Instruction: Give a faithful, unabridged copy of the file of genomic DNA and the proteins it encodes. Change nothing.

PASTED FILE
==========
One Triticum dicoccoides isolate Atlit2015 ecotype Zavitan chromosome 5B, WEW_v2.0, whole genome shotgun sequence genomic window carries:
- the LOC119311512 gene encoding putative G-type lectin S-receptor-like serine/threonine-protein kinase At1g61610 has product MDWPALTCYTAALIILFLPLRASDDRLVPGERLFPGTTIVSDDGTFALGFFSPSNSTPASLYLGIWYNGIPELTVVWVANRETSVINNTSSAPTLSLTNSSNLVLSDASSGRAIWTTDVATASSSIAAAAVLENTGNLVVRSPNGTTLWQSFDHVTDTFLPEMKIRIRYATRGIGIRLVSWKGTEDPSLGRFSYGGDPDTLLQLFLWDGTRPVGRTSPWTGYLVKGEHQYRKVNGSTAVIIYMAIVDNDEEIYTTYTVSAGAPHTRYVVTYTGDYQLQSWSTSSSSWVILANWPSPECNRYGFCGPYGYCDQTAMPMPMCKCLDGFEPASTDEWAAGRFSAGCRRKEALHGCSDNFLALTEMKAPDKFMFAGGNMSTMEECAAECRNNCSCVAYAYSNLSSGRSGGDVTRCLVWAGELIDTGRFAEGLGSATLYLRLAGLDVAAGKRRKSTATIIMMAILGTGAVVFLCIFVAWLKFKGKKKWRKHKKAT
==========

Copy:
One Triticum dicoccoides isolate Atlit2015 ecotype Zavitan chromosome 5B, WEW_v2.0, whole genome shotgun sequence genomic window carries:
- the LOC119311512 gene encoding putative G-type lectin S-receptor-like serine/threonine-protein kinase At1g61610 has product MDWPALTCYTAALIILFLPLRASDDRLVPGERLFPGTTIVSDDGTFALGFFSPSNSTPASLYLGIWYNGIPELTVVWVANRETSVINNTSSAPTLSLTNSSNLVLSDASSGRAIWTTDVATASSSIAAAAVLENTGNLVVRSPNGTTLWQSFDHVTDTFLPEMKIRIRYATRGIGIRLVSWKGTEDPSLGRFSYGGDPDTLLQLFLWDGTRPVGRTSPWTGYLVKGEHQYRKVNGSTAVIIYMAIVDNDEEIYTTYTVSAGAPHTRYVVTYTGDYQLQSWSTSSSSWVILANWPSPECNRYGFCGPYGYCDQTAMPMPMCKCLDGFEPASTDEWAAGRFSAGCRRKEALHGCSDNFLALTEMKAPDKFMFAGGNMSTMEECAAECRNNCSCVAYAYSNLSSGRSGGDVTRCLVWAGELIDTGRFAEGLGSATLYLRLAGLDVAAGKRRKSTATIIMMAILGTGAVVFLCIFVAWLKFKGKKKWRKHKKAT